February 12th, 1863

Mt. Carmel, Thursday night, Feb. 12th

Dear, dear Husband,

I am only going to write you a “wee” letter tonight for I have written twice before this week, (by the way I wonder if you get all my letters, I never fail to write twice a week, so if you don’t get them in that proportion you don’t get all I write) I thought I would write a little tonight, because I have started your box today. I rather wanted to wait until I had another letter from you, was in hopes I would get one last night, but I had the box ready, and Alford would go to Mr. Hover today and get it off, so I sent it on and tonight I got your letter, written last Sabbath, and I find I didn’t quite hit on the things you wanted, that is all of them, although perhaps the horseradish will take the place of mustard. I am very sorry I didn’t know in time to get your cap for you, but I guess someone will be going to send before long, and I can send one, I am afraid I shouldn’t get the right fit, or ain’t there any fit to them, and how much had I ought to pay for one? You may write and tell me, for perhaps I shan’t have an opportunity to send before I get on answer to this.

I am sorry about Joe’s pies, tell him the word came one day too late, but he must try and get a task of yours, I didn’t send you as many pies as I meant to, but somehow every thing takes so much room. I hate to have you go with poor boots, and wet feet, because you think you can’t afford to have more. If you feel as if you was endangering your health by going without them, don’t think of the cost. I can get you a pair and send you, if I know enough to get such as you wanted.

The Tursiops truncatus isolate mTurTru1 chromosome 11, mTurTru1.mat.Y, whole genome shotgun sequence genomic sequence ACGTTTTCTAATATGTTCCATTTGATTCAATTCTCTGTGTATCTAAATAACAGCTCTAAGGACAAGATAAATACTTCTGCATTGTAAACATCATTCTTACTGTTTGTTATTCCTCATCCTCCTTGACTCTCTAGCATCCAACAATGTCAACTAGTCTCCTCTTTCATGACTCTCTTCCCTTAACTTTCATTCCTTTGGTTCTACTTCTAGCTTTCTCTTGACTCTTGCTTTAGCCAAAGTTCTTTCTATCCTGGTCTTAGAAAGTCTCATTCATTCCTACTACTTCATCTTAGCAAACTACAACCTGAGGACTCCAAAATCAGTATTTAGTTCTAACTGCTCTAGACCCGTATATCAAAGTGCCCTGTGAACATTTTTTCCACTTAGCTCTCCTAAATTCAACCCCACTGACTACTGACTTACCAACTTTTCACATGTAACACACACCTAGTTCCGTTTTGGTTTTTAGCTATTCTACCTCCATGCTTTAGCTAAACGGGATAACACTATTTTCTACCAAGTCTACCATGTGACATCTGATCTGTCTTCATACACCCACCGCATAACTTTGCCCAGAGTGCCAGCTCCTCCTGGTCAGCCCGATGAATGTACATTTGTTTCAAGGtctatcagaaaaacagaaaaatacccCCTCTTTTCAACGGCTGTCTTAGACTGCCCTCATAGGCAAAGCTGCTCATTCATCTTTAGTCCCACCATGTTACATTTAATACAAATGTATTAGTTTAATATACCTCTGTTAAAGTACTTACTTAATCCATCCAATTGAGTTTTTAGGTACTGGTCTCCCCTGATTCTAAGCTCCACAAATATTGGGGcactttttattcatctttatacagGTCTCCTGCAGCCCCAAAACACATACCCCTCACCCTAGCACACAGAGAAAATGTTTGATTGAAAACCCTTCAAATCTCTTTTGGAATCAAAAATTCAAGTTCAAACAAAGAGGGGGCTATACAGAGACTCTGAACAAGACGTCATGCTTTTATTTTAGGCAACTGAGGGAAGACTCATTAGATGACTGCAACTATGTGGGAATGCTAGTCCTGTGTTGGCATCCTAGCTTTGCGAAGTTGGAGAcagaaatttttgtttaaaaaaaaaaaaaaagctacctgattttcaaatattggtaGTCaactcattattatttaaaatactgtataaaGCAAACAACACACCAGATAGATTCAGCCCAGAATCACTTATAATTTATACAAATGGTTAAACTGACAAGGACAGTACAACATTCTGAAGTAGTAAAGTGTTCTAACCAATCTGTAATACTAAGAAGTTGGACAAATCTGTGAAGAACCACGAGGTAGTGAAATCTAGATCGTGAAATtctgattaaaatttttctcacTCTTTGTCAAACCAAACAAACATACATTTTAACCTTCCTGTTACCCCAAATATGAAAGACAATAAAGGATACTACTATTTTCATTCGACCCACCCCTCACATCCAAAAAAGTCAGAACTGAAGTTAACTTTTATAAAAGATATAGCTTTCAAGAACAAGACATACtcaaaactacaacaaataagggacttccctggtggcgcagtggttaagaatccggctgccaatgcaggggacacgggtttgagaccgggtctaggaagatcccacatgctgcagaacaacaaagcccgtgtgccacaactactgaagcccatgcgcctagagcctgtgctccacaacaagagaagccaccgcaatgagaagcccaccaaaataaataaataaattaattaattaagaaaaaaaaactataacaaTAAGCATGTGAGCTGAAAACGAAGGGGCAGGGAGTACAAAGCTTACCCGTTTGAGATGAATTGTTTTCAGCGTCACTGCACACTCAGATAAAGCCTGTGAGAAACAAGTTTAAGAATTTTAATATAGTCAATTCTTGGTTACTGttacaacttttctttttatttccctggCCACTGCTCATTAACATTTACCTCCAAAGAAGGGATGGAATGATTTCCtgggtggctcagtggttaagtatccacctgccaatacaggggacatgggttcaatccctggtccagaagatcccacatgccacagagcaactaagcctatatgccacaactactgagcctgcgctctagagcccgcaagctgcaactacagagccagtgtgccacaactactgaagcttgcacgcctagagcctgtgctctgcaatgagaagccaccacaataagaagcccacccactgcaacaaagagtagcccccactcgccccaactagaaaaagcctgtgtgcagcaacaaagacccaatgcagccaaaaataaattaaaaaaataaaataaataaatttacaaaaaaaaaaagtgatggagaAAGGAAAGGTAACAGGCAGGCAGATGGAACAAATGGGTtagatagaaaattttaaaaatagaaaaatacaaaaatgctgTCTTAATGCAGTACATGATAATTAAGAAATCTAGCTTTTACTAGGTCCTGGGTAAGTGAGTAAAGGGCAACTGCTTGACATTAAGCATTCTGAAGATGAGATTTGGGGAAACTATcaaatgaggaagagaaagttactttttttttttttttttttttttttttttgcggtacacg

You have never said whether you could get ink, pens, and paper without paying a big price for it. I put in two pens with your things they were all the new ones I had by me, I don’t know as they were good for anything, I didn’t try them, I didn’t think of putting them in until just as I mailed up the box, I put in some writing paper, I paid for that 20 cents a quire so you can tell whether it is much cheaper then you get it. I sent you a pepper box with pepper in it, you have never said as you wanted any but I have heard that they couldn’t get it then. There are two paper boxes marked for Cooke, and a bottle of Horseradish, Maria was marking one of his boxes, I said tell Mr. Billings that is Cookes, and he mustn’t look it, and I believe she wrote it on the box.

It has been an impleasant day snowed some, and rained some. Elford had the Fanny horse1 to go down, if it had have been pleasant, I believe I should have rode down with him (should you have been jealous?) and gone and seen Rebecca while he was in town, I haven’t seen or heard a word from her since I was down a long time ago, that I wrote you about.